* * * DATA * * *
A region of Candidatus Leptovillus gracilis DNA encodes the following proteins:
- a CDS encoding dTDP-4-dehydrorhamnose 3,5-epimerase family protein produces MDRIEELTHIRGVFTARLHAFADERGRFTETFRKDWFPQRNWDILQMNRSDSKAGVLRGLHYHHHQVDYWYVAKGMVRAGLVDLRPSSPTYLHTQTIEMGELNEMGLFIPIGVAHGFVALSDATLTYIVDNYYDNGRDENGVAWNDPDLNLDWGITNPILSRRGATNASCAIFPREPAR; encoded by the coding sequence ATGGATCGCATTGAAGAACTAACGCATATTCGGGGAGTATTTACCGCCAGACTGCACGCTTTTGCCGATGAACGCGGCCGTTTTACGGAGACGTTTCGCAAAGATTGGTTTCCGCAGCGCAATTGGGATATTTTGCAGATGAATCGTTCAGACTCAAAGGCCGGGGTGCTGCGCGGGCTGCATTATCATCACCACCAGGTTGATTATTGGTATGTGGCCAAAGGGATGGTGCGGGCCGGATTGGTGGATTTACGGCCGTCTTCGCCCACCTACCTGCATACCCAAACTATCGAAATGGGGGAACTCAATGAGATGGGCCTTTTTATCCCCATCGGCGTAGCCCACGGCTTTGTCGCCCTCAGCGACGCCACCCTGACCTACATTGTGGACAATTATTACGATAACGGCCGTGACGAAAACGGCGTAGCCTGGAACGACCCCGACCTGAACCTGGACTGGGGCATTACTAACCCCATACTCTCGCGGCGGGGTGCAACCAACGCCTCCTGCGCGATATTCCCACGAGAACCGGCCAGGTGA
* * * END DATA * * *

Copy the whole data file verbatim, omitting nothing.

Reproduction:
A region of Candidatus Leptovillus gracilis DNA encodes the following proteins:
- a CDS encoding dTDP-4-dehydrorhamnose 3,5-epimerase family protein produces MDRIEELTHIRGVFTARLHAFADERGRFTETFRKDWFPQRNWDILQMNRSDSKAGVLRGLHYHHHQVDYWYVAKGMVRAGLVDLRPSSPTYLHTQTIEMGELNEMGLFIPIGVAHGFVALSDATLTYIVDNYYDNGRDENGVAWNDPDLNLDWGITNPILSRRGATNASCAIFPREPAR; encoded by the coding sequence ATGGATCGCATTGAAGAACTAACGCATATTCGGGGAGTATTTACCGCCAGACTGCACGCTTTTGCCGATGAACGCGGCCGTTTTACGGAGACGTTTCGCAAAGATTGGTTTCCGCAGCGCAATTGGGATATTTTGCAGATGAATCGTTCAGACTCAAAGGCCGGGGTGCTGCGCGGGCTGCATTATCATCACCACCAGGTTGATTATTGGTATGTGGCCAAAGGGATGGTGCGGGCCGGATTGGTGGATTTACGGCCGTCTTCGCCCACCTACCTGCATACCCAAACTATCGAAATGGGGGAACTCAATGAGATGGGCCTTTTTATCCCCATCGGCGTAGCCCACGGCTTTGTCGCCCTCAGCGACGCCACCCTGACCTACATTGTGGACAATTATTACGATAACGGCCGTGACGAAAACGGCGTAGCCTGGAACGACCCCGACCTGAACCTGGACTGGGGCATTACTAACCCCATACTCTCGCGGCGGGGTGCAACCAACGCCTCCTGCGCGATATTCCCACGAGAACCGGCCAGGTGA